First, you need to understand that I love to wear ties. I enjoy dressing nicely. Polished leather shoes, nice shirts, the whole nine yards. I get a lot of enjoyment from dressing nicely. It’s part of my professional image and I’m proud of it.
And it probably lost me at least one engagement and made others uncomfortable before I realized that “no judgment” is something organizations have to work towards, not be instantly dropped into. In one engagement, the senior coach pulled me aside and told me I was making the sponsor self-conscious. Unlike some sponsors and bosses I’ve had, this sponsor actually dressed fairly nicely. The problem was, I dressed even better (again, all credit does go to my awesome wife, the salmon shirt story is 100% true). I was outshining our sponsor.
In other engagements, I’ve faced the challenge of the “grunge” engineering teams. When the best-dressed person on the team is the guy in blue jeans and a t-shirt with no holes, even wearing a button down shirt and slacks can be a major barrier.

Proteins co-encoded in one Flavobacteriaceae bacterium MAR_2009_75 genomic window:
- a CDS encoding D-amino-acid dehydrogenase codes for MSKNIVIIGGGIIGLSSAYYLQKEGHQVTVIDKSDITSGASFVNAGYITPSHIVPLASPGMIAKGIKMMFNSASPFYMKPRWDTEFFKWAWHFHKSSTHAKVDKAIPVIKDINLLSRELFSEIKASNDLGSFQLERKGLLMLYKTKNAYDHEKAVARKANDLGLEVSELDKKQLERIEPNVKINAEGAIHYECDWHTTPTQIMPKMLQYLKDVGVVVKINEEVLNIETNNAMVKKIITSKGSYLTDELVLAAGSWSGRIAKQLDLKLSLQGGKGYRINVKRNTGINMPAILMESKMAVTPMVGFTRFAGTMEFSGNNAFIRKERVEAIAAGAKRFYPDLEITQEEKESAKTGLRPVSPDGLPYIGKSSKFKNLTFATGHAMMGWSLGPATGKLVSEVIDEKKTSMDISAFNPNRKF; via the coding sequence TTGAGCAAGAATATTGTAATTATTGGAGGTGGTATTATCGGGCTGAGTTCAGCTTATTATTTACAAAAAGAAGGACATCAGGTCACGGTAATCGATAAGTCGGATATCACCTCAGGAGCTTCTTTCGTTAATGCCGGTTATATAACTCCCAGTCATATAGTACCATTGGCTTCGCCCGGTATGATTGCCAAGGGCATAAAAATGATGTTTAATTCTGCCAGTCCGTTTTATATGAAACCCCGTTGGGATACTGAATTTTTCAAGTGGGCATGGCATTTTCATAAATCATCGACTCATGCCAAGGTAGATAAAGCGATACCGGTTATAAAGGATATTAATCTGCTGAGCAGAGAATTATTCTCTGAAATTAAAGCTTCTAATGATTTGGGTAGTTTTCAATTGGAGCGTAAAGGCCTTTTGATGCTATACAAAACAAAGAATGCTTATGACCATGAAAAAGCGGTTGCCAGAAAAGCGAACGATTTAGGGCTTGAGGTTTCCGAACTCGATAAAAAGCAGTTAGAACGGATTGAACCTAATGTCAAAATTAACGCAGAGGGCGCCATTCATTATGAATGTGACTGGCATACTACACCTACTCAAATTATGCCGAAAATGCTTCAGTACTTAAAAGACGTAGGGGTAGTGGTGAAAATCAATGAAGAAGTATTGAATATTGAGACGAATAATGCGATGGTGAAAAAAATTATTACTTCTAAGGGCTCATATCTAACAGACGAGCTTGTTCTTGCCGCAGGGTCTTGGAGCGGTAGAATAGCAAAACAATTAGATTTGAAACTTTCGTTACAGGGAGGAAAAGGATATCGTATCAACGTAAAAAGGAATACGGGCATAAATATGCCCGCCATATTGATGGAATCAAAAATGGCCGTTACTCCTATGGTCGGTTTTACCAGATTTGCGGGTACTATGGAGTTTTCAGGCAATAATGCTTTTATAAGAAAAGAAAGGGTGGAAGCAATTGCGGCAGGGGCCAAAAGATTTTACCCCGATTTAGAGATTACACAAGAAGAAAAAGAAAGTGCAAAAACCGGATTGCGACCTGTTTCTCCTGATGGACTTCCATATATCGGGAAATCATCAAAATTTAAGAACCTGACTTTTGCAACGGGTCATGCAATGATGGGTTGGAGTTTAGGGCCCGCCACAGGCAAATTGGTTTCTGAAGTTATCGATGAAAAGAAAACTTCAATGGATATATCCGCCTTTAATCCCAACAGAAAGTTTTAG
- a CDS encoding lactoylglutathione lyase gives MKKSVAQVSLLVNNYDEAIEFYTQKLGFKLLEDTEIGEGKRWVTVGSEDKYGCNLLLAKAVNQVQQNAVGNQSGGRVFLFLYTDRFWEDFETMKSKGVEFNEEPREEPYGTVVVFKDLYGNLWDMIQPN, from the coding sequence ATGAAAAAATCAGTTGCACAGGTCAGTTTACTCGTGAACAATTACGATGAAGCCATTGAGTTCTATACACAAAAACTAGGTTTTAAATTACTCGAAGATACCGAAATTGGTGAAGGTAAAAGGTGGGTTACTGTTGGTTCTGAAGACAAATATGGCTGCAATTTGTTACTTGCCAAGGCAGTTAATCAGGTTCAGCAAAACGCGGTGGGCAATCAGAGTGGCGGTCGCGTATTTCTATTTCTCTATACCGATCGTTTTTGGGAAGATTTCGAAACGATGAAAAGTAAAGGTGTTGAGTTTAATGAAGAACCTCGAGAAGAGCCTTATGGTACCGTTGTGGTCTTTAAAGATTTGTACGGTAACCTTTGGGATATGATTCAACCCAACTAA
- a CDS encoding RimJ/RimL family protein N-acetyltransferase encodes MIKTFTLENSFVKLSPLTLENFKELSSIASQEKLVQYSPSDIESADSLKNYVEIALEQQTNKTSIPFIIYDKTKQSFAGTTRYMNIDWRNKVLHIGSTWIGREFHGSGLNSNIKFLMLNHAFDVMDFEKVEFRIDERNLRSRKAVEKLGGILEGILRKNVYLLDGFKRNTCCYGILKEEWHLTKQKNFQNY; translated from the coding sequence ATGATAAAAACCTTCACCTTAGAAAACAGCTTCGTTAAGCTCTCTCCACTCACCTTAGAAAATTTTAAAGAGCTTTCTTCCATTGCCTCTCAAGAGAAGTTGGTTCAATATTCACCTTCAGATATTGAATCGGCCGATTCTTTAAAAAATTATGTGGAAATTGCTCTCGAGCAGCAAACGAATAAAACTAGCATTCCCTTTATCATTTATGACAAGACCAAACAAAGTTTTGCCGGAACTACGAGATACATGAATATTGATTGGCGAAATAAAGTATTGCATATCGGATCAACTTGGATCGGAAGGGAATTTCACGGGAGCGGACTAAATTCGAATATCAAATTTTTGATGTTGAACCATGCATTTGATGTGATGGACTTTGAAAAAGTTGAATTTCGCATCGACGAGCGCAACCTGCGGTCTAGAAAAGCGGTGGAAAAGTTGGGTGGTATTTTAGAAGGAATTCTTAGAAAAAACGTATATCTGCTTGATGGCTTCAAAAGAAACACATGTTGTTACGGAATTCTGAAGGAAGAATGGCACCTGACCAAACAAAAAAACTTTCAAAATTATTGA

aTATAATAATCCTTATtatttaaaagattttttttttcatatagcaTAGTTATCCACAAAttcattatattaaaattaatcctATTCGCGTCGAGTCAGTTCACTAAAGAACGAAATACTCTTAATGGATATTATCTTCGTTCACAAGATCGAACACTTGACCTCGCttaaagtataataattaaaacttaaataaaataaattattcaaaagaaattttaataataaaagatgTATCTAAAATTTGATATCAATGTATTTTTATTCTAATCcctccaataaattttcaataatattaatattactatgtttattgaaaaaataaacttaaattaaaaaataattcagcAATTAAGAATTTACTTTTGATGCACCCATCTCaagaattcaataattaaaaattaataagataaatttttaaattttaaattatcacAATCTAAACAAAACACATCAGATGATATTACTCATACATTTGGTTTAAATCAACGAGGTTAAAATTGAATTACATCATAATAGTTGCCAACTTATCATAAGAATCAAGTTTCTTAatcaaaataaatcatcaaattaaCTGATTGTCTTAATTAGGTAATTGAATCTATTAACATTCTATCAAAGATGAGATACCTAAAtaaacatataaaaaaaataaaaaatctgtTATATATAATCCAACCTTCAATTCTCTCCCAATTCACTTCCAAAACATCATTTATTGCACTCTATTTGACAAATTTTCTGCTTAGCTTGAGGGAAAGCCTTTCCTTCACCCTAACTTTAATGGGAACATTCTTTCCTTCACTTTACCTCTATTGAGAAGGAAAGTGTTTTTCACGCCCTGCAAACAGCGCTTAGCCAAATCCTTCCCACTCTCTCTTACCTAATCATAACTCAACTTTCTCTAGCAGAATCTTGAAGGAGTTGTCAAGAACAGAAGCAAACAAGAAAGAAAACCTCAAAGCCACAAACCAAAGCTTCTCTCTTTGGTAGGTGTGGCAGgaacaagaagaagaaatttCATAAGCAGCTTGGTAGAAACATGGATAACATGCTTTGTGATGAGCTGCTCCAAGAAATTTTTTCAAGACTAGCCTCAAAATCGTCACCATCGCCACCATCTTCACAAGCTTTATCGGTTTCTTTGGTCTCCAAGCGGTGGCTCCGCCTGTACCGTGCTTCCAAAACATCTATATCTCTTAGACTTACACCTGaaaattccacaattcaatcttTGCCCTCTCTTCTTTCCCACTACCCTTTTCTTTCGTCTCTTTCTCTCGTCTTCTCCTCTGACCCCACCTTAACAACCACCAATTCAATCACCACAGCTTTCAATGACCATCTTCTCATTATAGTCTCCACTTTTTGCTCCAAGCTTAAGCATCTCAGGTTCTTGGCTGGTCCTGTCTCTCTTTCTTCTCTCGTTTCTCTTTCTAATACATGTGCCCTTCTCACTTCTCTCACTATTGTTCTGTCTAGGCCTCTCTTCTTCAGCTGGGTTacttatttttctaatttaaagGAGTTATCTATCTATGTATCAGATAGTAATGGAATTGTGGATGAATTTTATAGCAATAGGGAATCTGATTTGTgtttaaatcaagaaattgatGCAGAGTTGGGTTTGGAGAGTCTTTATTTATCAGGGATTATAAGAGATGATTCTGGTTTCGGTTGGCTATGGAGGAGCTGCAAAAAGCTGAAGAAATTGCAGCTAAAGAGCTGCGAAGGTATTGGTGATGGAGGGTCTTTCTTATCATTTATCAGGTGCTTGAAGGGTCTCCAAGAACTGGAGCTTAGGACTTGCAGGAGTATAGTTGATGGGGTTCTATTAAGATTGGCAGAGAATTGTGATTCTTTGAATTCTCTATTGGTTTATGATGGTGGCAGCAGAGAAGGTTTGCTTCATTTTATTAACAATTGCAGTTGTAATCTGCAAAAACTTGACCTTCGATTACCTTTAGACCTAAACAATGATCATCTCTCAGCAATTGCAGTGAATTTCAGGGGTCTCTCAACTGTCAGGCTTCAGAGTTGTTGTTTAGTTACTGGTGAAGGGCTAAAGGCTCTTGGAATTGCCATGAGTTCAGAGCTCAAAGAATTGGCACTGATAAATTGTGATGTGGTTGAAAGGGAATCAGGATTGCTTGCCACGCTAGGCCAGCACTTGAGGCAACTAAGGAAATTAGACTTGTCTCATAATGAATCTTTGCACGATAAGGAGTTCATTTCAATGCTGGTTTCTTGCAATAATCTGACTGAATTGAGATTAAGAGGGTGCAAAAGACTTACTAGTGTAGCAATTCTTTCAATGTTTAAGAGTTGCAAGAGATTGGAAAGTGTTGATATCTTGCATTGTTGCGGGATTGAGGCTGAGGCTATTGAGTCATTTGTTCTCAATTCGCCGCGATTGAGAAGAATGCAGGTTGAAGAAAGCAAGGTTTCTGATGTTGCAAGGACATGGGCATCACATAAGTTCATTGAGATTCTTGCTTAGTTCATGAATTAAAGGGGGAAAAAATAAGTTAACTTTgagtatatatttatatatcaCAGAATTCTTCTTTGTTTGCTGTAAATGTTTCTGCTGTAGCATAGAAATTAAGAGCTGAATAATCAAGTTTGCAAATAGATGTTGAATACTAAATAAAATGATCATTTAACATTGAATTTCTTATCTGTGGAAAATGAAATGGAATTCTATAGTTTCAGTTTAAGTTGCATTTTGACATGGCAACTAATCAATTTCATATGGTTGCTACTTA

The absolute irony, which I think in part stems from agile practices coming out of software engineering, is I’ve seen coaches show up to a client in shorts, t-shirt and flip-flops, sit in a conference room with a tie-wearing CEO and the CEO doesn’t blink an eye at the casualness. You see, it is far easier to overdress than it is to underdress in agile coaching. A contradiction I’ve been struggling with for years.